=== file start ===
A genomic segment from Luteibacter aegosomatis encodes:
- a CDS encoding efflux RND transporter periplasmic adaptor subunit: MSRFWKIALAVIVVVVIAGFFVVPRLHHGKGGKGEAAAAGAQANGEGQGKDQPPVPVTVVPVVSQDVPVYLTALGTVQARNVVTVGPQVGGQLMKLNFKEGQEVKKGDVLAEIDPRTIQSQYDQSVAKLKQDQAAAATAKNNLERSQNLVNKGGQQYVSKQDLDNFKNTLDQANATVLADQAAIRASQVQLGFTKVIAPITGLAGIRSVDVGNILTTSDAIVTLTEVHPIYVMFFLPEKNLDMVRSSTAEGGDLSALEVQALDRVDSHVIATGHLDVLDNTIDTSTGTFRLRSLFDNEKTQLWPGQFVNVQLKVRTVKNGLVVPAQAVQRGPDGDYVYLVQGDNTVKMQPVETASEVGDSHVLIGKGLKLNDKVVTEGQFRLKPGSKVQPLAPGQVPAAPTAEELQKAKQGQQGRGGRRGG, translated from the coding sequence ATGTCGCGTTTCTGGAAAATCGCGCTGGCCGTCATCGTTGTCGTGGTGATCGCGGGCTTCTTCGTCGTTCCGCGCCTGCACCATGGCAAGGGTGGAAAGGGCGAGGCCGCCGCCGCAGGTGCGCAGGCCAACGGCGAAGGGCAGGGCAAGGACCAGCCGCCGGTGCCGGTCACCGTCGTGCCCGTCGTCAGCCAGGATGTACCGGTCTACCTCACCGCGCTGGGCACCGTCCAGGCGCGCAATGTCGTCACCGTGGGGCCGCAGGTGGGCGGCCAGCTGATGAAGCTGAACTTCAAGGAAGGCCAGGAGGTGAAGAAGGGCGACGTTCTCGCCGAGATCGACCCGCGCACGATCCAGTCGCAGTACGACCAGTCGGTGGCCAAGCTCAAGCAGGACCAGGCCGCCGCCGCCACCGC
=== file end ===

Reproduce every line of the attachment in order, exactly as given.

A genomic segment from Luteibacter aegosomatis encodes:
- a CDS encoding efflux RND transporter periplasmic adaptor subunit: MSRFWKIALAVIVVVVIAGFFVVPRLHHGKGGKGEAAAAGAQANGEGQGKDQPPVPVTVVPVVSQDVPVYLTALGTVQARNVVTVGPQVGGQLMKLNFKEGQEVKKGDVLAEIDPRTIQSQYDQSVAKLKQDQAAAATAKNNLERSQNLVNKGGQQYVSKQDLDNFKNTLDQANATVLADQAAIRASQVQLGFTKVIAPITGLAGIRSVDVGNILTTSDAIVTLTEVHPIYVMFFLPEKNLDMVRSSTAEGGDLSALEVQALDRVDSHVIATGHLDVLDNTIDTSTGTFRLRSLFDNEKTQLWPGQFVNVQLKVRTVKNGLVVPAQAVQRGPDGDYVYLVQGDNTVKMQPVETASEVGDSHVLIGKGLKLNDKVVTEGQFRLKPGSKVQPLAPGQVPAAPTAEELQKAKQGQQGRGGRRGG, translated from the coding sequence ATGTCGCGTTTCTGGAAAATCGCGCTGGCCGTCATCGTTGTCGTGGTGATCGCGGGCTTCTTCGTCGTTCCGCGCCTGCACCATGGCAAGGGTGGAAAGGGCGAGGCCGCCGCCGCAGGTGCGCAGGCCAACGGCGAAGGGCAGGGCAAGGACCAGCCGCCGGTGCCGGTCACCGTCGTGCCCGTCGTCAGCCAGGATGTACCGGTCTACCTCACCGCGCTGGGCACCGTCCAGGCGCGCAATGTCGTCACCGTGGGGCCGCAGGTGGGCGGCCAGCTGATGAAGCTGAACTTCAAGGAAGGCCAGGAGGTGAAGAAGGGCGACGTTCTCGCCGAGATCGACCCGCGCACGATCCAGTCGCAGTACGACCAGTCGGTGGCCAAGCTCAAGCAGGACCAGGCCGCCGCCGCCACCGC